Next stop: The starting lineup -- and maybe the 3,000-hit club.
The 38-year-old outfielder signed a minor league contract on Tuesday, the next step before he joins the major league club and possibly moves into a permanent spot in left field. The sides agreed on a $1.25 million deal last week, when the Indians were off to a sluggish start with a team batting average below .200.
However, general manager Chris Antonetti said he had been in talks with Damon and his agent Scott Boras long before the Indians opened 1-4. The Indians believe Damon, entering his 17th season and with an impressive resume of postseason experience, can keep them keep climbing in the standings.
"We still think he has some quality baseball in him," Antonetti said.
Damon, who can earn another $1.4 million in performance bonuses based on plate appearances, is excited about joining the Indians -- his seventh AL team. He'll be reunited with former teammates Shelley Duncan, Derek Lowe and Casey Kotchman.
"They're a team that's building for the future, but they also have a chance to win now," Damon said. "That's a good thing to have. They locked up a few players and I know they might be working on a few more, possibly. It's that right mix. A team that's as youthful as they are, and adding a guy like Derek Lowe during the offseason, and now adding a guy like me, hopefully we can give them a boost and some experience."
Damon is at the team's year-round training complex in Goodyear, Ariz., getting game ready after not being in a spring camp for the first time since he was picked in the first round by Kansas City in 1995. Damon, who needs 277 hits to reach 3,000 in his career, will likely spend some time with Triple-A Columbus before joining the Indians.
Damon thinks he can be ready soon.
"I feel like I can be ready in a week," said Damon, who spent Tuesday running, shagging flies and lifting weights. "I kept myself in pretty good shape during the offseason. That's why I don't think it's going to be too long. But, I also understand that when the Cleveland Indians do get me, I need to be in great shape and just be healthy and ready to go."
When he's brought up, Damon will likely take over in left field for Duncan, a part-time player in the past who has been starting this season. Duncan was needed in left because the Indians had to implement an outfield shift, moving Michael Brantley over to center with Grady Sizemore on the disabled list following back surgery.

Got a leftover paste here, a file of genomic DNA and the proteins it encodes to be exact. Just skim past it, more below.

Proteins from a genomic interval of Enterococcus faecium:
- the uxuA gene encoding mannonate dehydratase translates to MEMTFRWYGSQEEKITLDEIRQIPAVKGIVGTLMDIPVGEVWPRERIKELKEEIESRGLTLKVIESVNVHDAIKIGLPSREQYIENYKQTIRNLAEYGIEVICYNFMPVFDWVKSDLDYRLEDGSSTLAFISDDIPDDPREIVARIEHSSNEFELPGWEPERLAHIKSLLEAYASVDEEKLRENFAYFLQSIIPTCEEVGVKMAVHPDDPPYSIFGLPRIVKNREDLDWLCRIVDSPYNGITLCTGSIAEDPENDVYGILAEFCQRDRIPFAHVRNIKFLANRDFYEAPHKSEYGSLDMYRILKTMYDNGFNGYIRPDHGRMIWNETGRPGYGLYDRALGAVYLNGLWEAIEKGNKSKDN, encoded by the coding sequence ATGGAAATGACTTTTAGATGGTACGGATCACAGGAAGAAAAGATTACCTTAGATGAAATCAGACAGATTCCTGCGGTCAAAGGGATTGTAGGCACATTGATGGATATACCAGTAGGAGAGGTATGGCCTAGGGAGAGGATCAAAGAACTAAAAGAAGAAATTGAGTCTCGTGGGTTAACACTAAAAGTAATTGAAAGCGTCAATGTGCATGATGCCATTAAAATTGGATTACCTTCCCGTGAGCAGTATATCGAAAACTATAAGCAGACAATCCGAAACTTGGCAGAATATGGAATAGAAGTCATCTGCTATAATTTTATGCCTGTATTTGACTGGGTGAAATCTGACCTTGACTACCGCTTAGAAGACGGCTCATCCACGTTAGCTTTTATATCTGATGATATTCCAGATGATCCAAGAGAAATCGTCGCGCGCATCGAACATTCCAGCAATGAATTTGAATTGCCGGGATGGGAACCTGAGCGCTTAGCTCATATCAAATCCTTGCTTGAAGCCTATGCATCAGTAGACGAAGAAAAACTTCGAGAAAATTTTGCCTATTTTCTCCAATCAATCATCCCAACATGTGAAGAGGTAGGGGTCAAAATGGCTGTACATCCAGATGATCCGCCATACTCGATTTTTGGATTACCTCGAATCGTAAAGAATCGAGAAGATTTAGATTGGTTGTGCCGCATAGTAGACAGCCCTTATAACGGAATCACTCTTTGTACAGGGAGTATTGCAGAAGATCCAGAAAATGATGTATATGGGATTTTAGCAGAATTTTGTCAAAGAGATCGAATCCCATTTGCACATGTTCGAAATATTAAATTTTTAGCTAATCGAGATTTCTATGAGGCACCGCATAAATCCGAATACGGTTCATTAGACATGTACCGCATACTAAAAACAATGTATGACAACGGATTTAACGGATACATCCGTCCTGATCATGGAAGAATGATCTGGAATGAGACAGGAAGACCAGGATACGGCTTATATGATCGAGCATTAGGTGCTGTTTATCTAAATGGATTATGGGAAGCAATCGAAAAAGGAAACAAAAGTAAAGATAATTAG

Duncan has delivered. He leads the Indians with a .320 average entering Tuesday night's game in Seattle.
Once Sizemore returns, Antonetti said it's possible the Indians could carry five outfielders -- Damon, Brantley, Duncan, Sizemore and Shin-Soo Choo -- the rest of this season.
Damon knows there are no guarantees he'll play every day. He'll have to earn playing time and continue to produce to stay in manager Manny Acta's lineup.
"I understand the game and how guys can get hot and you can't take them out of the lineup," he said on a conference call. "I also understand that I can get hot and it can be tough to get me out of the lineup. I'm here for the team. It's not a story about me. It's a story about the Cleveland Indians adding another guy to help them throughout the season. Whatever role it's going to be -- a platoon thing or an everyday thing or spell guys when they're tired, play a little first -- I'm up for whatever."
A career .286 hitter, Damon also brings the Indians leadership and playoff experience. As Antonetti said, Damon is "universally respected" and can serve as a mentor to some of Cleveland's younger players. But the Indians believe his biggest impact will be between the lines despite approaching 40, when most major leaguers have retired.
Last season, Damon batted .261 with 29 doubles, seven triples, 16 homers, 73 RBIs and 19 steals in 150 games for the Tampa Bay Rays. It was the 16th consecutive season Damon has played at least 140 games, a feat he shares with only Hank Aaron, Brooks Robinson and Pete Rose.
The 3,000-hit milestone is right in front of him, but Damon said it was never a personal goal.
He'll retire one day, but he's not planning to stop anytime soon.
"I'm playing to win," he said. "I'm playing for the Tribe fans. I'm playing for the Indians organization. I'm not really playing for myself. Obviously, I always want to go out there and play well and treat the game with respect, but there's a lot of fans out there that really wanted to see me keep pushing and keep fighting.
"I wasn't ready to pack it up. So 3,000 could be on the horizon, but if it comes or not, when I leave this game I want to make sure there's no regrets. As long as I keep doing what I did last year, and hopefully this is a successful year, I'm going to keep going."